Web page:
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The Haunted Heaven: Chapter Twenty One: "Will"

By Michael Moriarty
web posted October 31, 2011

How did I find myself on a first name basis with the greatest poet in the English language?

Hmmm … where do I begin?

Paul ScofieldPaul Scofield?

Yes.

Love's Labor's Lost at Stratford, Ontario's Shakespeare Festival, 1961.

When you think you've seen God on stage … umm … yes, the God of both the Old and New Testament … and it changes your life forever? In Shakespeare's rhyming and most rigidly poetic comedy, a "God" named Don Adriano de Armado, as portrayed by Paul Scofield, is madly in love with the town slut!

Well … uh … gee … yes.

Where do I begin?

Well, Christ!

Our Lord's love for all of us … and certainly his love for Mary Magdalene … the uh … "town slut".

Not only "Will's" genius but Paul Scofield's insights!!

"Don Adriano de Armado as a Christ figure?!"

The Don was the role Scofield played and, yes, transformed into a Divinity.

In my eyes he did.

Now, over fifty years later, the memory still carries the same authority: the Christian God madly in love with his creations and willing to forgive almost anything except hypocrisy.

Of course, this is what I saw after four years with the Jesuits and after my first three years in a pagan dwelling of New Hampshire called Dartmouth College.

Now, sitting in British Columbia and looking out of my window under a grey October sky, I realize that despite all my privileges – and there have been many – I still see life as a war between those who kill their fellow man and those who don't.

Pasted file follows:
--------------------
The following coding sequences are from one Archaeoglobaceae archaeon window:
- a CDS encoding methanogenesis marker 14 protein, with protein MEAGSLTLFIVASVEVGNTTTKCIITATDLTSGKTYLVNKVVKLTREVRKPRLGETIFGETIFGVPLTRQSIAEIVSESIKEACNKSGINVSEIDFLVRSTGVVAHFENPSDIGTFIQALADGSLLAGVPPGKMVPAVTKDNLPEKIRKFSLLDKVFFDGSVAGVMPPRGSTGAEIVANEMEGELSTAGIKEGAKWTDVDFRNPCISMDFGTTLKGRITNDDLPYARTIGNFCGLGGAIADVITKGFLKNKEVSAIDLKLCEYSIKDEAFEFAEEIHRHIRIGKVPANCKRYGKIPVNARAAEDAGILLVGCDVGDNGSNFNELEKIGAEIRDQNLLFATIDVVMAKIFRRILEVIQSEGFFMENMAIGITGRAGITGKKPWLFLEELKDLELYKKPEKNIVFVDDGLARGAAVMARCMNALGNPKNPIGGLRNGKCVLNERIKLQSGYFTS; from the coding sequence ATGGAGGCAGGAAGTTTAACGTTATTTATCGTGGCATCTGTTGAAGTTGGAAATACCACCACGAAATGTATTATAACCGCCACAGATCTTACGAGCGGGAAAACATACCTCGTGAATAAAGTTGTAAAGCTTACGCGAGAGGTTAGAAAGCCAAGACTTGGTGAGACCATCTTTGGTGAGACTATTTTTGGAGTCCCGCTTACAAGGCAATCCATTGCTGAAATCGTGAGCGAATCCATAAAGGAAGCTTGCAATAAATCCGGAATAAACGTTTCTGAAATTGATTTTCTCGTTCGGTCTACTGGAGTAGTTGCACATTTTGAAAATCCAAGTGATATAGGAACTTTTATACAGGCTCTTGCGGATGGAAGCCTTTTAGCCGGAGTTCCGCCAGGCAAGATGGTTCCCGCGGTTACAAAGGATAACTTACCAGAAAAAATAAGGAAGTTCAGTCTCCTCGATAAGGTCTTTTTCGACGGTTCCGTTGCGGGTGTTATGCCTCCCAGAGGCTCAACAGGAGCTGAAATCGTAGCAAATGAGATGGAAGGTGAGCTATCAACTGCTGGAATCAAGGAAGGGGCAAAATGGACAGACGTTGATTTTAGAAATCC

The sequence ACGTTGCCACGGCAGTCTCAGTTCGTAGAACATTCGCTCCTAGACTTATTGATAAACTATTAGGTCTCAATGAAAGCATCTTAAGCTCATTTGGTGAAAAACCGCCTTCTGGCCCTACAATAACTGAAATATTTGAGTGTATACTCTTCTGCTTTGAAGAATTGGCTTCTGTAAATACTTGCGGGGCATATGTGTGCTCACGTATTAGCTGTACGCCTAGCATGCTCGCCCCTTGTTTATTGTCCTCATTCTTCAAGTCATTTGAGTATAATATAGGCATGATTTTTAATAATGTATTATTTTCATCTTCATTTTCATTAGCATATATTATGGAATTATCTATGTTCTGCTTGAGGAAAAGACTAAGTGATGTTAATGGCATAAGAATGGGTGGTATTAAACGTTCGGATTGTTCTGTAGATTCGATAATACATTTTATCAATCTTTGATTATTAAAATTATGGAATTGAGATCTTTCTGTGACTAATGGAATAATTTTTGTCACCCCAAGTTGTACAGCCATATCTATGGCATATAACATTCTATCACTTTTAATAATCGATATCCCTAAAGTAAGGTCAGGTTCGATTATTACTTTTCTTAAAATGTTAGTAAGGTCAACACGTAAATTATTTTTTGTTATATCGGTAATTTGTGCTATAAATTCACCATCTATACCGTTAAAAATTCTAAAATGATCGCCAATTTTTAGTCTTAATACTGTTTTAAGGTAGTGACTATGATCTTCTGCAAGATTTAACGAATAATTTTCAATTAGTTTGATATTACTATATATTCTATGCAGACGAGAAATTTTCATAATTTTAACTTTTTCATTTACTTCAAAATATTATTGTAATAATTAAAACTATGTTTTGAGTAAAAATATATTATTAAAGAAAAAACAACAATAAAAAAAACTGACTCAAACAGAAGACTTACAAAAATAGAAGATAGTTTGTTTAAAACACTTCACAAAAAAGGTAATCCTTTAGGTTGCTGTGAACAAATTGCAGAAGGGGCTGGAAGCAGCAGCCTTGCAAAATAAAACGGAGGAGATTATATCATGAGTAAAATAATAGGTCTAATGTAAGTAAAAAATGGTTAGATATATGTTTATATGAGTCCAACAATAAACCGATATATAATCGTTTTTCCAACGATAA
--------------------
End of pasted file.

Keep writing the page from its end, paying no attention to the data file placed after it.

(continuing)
The abortionists versus the pro-lifers!

If a war is declared, then "Pick a side and fight!"

I understand the Liberal Dream having lived it in New York.

It is the Marxist belief that much of the insanity in the world is created by the Judeo-Christian hold upon human morality and, of course, once those superstitions are abandoned, all will be in a state of Utopian Progress.

Hmmm … I don't believe that anymore.

Since most animal life does not destroy its own offspring, Man's increasing propensities for infanticide and the potential genocides of euthanasia reveal humanity's utter rebellion against not only God but also the general morality of nature itself.

The Progressive Movement now encompasses every pathological presumption Man has ever adopted since he uttered his first word. The conglomerate evil of the world – and that includes all prior forms of villainy within the human race – is now contained in the so-called Progressive Movement.

Communism, Nazism, Fascism, Islamic Jihadism?

Not a single Bad Boy of any kind is left out of the endless Progressive Machinations.

I know that such a declaration will make this memoir unacceptable to most, mainstream publishing houses.

However, I know that my symphonic compositions will elude the Progressive censors and find their way into the repertoire of many major symphony orchestras. That may very well occur after my death. However, I continue composing with such a certainty in mind.

Many will object violently to my faith in God but they will not, because of my music, be able to merely dismiss it.

My favorite composition so far is my Easter String Quartet. God willing it will thrive.

Having just read a brief bit of an interview with the atheist Christopher Hitchens, I merely ask: "Can Hitchens dismiss the achievements of Bach, Mozart and Michelangelo, those workers of genius doing in the name of their faith in God and Christ?"

He can try but I rather think Hitchens would merely avoid the subject of religious genius, if at all possible.

"One man's inspiration is another man's enemy?"

That is an observation, not an argument